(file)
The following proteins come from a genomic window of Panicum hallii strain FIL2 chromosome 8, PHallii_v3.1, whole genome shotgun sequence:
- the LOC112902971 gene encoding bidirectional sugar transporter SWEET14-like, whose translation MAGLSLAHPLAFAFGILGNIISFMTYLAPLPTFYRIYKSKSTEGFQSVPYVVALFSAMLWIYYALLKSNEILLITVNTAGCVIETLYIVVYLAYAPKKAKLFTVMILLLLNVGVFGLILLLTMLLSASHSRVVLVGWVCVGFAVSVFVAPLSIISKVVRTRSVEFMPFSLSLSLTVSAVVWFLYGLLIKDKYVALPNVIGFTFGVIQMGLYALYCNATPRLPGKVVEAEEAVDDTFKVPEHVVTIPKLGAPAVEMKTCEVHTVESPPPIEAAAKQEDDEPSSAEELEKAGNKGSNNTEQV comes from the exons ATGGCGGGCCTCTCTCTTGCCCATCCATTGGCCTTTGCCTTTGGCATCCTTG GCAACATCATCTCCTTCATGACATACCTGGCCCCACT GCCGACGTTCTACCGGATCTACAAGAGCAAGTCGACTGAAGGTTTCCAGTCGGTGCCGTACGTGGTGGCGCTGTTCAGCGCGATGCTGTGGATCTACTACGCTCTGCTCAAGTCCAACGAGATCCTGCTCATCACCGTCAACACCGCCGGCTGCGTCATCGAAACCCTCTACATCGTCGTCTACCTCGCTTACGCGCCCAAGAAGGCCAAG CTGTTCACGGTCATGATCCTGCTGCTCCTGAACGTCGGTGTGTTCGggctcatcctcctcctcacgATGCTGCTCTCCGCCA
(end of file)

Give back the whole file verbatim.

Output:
The following proteins come from a genomic window of Panicum hallii strain FIL2 chromosome 8, PHallii_v3.1, whole genome shotgun sequence:
- the LOC112902971 gene encoding bidirectional sugar transporter SWEET14-like, whose translation MAGLSLAHPLAFAFGILGNIISFMTYLAPLPTFYRIYKSKSTEGFQSVPYVVALFSAMLWIYYALLKSNEILLITVNTAGCVIETLYIVVYLAYAPKKAKLFTVMILLLLNVGVFGLILLLTMLLSASHSRVVLVGWVCVGFAVSVFVAPLSIISKVVRTRSVEFMPFSLSLSLTVSAVVWFLYGLLIKDKYVALPNVIGFTFGVIQMGLYALYCNATPRLPGKVVEAEEAVDDTFKVPEHVVTIPKLGAPAVEMKTCEVHTVESPPPIEAAAKQEDDEPSSAEELEKAGNKGSNNTEQV comes from the exons ATGGCGGGCCTCTCTCTTGCCCATCCATTGGCCTTTGCCTTTGGCATCCTTG GCAACATCATCTCCTTCATGACATACCTGGCCCCACT GCCGACGTTCTACCGGATCTACAAGAGCAAGTCGACTGAAGGTTTCCAGTCGGTGCCGTACGTGGTGGCGCTGTTCAGCGCGATGCTGTGGATCTACTACGCTCTGCTCAAGTCCAACGAGATCCTGCTCATCACCGTCAACACCGCCGGCTGCGTCATCGAAACCCTCTACATCGTCGTCTACCTCGCTTACGCGCCCAAGAAGGCCAAG CTGTTCACGGTCATGATCCTGCTGCTCCTGAACGTCGGTGTGTTCGggctcatcctcctcctcacgATGCTGCTCTCCGCCA